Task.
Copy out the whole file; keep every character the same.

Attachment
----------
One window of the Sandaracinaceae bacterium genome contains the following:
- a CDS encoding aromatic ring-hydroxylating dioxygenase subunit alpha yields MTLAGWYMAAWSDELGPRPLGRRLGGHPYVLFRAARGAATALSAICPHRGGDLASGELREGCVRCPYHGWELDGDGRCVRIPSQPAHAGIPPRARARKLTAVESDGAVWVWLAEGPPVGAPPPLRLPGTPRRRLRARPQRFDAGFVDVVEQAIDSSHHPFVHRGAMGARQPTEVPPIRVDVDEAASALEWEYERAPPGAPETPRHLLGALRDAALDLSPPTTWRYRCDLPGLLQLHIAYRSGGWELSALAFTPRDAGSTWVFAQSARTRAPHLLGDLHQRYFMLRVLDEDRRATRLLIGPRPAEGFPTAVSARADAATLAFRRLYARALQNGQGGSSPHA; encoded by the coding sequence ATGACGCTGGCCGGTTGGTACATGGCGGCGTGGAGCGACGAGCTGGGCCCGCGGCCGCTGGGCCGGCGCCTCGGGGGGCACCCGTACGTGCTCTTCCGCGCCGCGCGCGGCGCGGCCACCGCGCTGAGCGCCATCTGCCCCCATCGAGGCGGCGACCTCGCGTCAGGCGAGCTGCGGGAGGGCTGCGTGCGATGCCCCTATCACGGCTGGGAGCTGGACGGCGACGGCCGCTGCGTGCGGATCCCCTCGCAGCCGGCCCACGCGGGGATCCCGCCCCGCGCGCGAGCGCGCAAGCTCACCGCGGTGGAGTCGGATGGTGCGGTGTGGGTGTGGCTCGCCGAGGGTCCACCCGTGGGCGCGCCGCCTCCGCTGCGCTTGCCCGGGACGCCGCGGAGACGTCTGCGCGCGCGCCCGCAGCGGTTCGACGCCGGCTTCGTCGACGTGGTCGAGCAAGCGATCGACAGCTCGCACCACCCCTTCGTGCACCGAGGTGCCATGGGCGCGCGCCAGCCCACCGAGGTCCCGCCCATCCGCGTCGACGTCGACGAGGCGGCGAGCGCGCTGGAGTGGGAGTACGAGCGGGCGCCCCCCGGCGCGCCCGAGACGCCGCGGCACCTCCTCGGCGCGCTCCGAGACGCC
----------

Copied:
One window of the Sandaracinaceae bacterium genome contains the following:
- a CDS encoding aromatic ring-hydroxylating dioxygenase subunit alpha yields MTLAGWYMAAWSDELGPRPLGRRLGGHPYVLFRAARGAATALSAICPHRGGDLASGELREGCVRCPYHGWELDGDGRCVRIPSQPAHAGIPPRARARKLTAVESDGAVWVWLAEGPPVGAPPPLRLPGTPRRRLRARPQRFDAGFVDVVEQAIDSSHHPFVHRGAMGARQPTEVPPIRVDVDEAASALEWEYERAPPGAPETPRHLLGALRDAALDLSPPTTWRYRCDLPGLLQLHIAYRSGGWELSALAFTPRDAGSTWVFAQSARTRAPHLLGDLHQRYFMLRVLDEDRRATRLLIGPRPAEGFPTAVSARADAATLAFRRLYARALQNGQGGSSPHA; encoded by the coding sequence ATGACGCTGGCCGGTTGGTACATGGCGGCGTGGAGCGACGAGCTGGGCCCGCGGCCGCTGGGCCGGCGCCTCGGGGGGCACCCGTACGTGCTCTTCCGCGCCGCGCGCGGCGCGGCCACCGCGCTGAGCGCCATCTGCCCCCATCGAGGCGGCGACCTCGCGTCAGGCGAGCTGCGGGAGGGCTGCGTGCGATGCCCCTATCACGGCTGGGAGCTGGACGGCGACGGCCGCTGCGTGCGGATCCCCTCGCAGCCGGCCCACGCGGGGATCCCGCCCCGCGCGCGAGCGCGCAAGCTCACCGCGGTGGAGTCGGATGGTGCGGTGTGGGTGTGGCTCGCCGAGGGTCCACCCGTGGGCGCGCCGCCTCCGCTGCGCTTGCCCGGGACGCCGCGGAGACGTCTGCGCGCGCGCCCGCAGCGGTTCGACGCCGGCTTCGTCGACGTGGTCGAGCAAGCGATCGACAGCTCGCACCACCCCTTCGTGCACCGAGGTGCCATGGGCGCGCGCCAGCCCACCGAGGTCCCGCCCATCCGCGTCGACGTCGACGAGGCGGCGAGCGCGCTGGAGTGGGAGTACGAGCGGGCGCCCCCCGGCGCGCCCGAGACGCCGCGGCACCTCCTCGGCGCGCTCCGAGACGCC